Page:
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Panasonic Lumix DMC-L1 Review

Review Summary
Reader Score: 7.22 (out of 10)
Review: "As one realizes immediately when picking it up, the Panasonic DMC-L1 is a different type of camera. Alone in the current digital photography universe, it offers all the analogue controls of traditional SLR film cameras, as did the DMC-LC1 (or Leica Digilux 2) two years ago.

The Panasonic DMC-L1 is a camera designed for the experts, and for those who enjoy the process of photography as much as its results, for they are the ones that most likely will appreciate the analog controls of the L1, and its big stabilized Leica lens. The capabilities of the L1 are impressive, and the controls available to obtain specific results are excellent. All that the camera needs now is a greater range of stabilized Leica lenses."

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Other Reviews For This Model

Web Site Review Score Date Added Go To Review
CNET Reviews 8.50  11-21-06 Read Full Review
Review: "While Panasonic has been making digital cameras for a while now, the L1 seems to indicate they still have a lot to learn. Its design doesn't have the comfort of the advanced ergonomic bodies offered by more established camera makers. While the kit lens is nicer than many kit lenses out there, the extra cost associated with it puts Panasonic at a major disadvantage..

If Panasonic is really serious about building digital SLRs, it's going to have to invest heavily in effective noise reduction and start paying attention to the ergonomics of its body designs. Plus, it'd be nice of the company to realize that, while a nice kit lens is certainly welcomed, it also need to sell its bodies without a lens...

Web Site Review Score Date Added Go To Review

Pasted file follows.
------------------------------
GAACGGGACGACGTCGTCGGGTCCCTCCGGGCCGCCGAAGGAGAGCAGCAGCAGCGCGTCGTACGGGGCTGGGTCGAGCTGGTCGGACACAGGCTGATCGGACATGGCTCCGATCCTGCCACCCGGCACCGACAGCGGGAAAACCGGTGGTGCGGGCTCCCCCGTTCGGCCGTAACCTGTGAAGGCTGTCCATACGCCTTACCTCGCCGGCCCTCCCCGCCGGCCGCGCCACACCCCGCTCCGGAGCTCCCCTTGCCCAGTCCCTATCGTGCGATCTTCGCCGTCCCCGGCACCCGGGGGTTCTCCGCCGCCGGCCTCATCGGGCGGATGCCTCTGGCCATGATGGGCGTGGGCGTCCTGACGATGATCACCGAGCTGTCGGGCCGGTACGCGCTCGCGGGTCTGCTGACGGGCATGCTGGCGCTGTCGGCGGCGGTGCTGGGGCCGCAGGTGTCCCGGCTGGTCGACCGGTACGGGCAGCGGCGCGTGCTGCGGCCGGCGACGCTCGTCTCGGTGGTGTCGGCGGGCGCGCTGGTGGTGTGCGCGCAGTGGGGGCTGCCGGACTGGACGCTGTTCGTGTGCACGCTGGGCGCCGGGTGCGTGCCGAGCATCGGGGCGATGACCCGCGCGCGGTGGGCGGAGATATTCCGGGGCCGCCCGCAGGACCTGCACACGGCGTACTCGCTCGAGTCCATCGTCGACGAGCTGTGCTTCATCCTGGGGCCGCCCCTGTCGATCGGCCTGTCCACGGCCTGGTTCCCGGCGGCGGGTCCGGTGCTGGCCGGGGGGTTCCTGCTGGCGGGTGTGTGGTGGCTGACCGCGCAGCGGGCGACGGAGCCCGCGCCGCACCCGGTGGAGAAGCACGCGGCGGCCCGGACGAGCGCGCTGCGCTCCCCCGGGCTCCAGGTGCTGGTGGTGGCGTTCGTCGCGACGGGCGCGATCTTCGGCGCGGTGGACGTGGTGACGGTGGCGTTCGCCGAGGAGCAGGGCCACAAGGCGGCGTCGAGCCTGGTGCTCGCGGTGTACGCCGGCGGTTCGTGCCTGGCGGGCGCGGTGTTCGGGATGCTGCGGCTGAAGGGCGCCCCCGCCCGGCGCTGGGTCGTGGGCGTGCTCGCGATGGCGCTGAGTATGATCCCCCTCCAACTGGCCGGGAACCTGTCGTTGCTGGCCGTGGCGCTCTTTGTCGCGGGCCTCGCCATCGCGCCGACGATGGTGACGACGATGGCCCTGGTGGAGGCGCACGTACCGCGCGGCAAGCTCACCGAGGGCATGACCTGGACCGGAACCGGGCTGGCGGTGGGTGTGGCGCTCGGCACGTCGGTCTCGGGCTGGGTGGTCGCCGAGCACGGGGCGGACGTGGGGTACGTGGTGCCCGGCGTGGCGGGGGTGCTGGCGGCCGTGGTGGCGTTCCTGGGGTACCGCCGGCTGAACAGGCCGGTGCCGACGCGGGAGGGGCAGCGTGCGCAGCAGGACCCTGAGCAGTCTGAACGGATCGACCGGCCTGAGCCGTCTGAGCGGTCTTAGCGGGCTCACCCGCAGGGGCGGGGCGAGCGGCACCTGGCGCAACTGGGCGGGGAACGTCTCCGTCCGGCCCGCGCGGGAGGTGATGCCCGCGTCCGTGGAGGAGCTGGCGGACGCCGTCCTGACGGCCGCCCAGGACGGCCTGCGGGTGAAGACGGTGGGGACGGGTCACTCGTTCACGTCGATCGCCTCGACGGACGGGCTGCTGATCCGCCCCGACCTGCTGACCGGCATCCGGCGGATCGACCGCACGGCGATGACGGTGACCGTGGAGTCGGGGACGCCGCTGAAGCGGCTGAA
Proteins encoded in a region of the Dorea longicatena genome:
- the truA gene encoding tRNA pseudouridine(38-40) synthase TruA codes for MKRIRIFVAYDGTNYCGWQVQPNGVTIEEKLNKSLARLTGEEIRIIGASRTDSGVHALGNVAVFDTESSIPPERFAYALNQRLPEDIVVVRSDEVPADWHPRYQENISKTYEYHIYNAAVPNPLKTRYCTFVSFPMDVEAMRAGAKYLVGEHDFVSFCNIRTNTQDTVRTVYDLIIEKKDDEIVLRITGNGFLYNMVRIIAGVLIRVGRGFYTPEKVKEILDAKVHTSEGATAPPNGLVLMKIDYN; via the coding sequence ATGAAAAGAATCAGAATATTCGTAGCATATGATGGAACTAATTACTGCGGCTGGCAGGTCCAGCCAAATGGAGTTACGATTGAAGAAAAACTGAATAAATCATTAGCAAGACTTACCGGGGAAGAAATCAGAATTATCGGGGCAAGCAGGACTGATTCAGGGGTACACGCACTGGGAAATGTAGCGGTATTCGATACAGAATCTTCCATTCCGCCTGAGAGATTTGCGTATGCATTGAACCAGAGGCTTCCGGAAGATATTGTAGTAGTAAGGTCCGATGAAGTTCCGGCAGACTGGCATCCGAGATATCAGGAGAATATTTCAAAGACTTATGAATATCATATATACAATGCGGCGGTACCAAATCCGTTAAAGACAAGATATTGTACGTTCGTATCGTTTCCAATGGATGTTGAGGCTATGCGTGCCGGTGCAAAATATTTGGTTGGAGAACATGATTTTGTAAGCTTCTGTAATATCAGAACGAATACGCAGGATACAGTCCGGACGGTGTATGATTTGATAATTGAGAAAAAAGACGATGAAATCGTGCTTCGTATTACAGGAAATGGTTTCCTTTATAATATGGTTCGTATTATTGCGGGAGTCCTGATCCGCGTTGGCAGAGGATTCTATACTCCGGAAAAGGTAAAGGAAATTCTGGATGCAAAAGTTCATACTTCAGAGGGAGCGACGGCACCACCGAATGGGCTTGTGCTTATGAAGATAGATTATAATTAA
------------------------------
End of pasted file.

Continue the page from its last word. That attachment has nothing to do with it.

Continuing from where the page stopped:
Camera Labs 8.25  10-26-06 Read Full Review
Review: "The Lumix DMC-L1 marks Panasonic’s debut into the digital SLR market. Officially announced back in February 2006, but only widely available now, the Lumix L1 is a significantly different proposition to the debut of rival consumer electronics giant Sony. For while the Sony Alpha A100 goes up against entry-level models like the Canon EOS 400D / Rebel XTi, Panasonic’s chosen to aim its debut at a higher-end market.

...the biggest issue facing the L1 is its perceived value. It may sport many unique features and come with by far the best kit lens so far, but still has a high cost of entry, especially for a camera with ‘only’ 7.5 Megapixels – it costs typically double that of, say, Canon’s EOS 400D / XTi kit which may have a far worse lens, but boasts higher resolution, lower noise at 1600 ISO, quicker operation and much superior AF. Here’s how it compares with a few key models."

Web Site Review Score Date Added Go To Review
DCResource 8.20  01-21-07 Read Full Review
Review: "The Lumix DMC-L1 marks Panasonic's entry into the crowded midrange digital SLR market. Co-developed with Olympus (whose E-330 is quite similar), the DMC-L1 packs a 7.5 Megapixel LiveMOS sensor, a FourThirds lens mount, a 2.5" LCD display with live view, full manual controls, dust reduction system, and a Leica-style body that's literally built like a brick.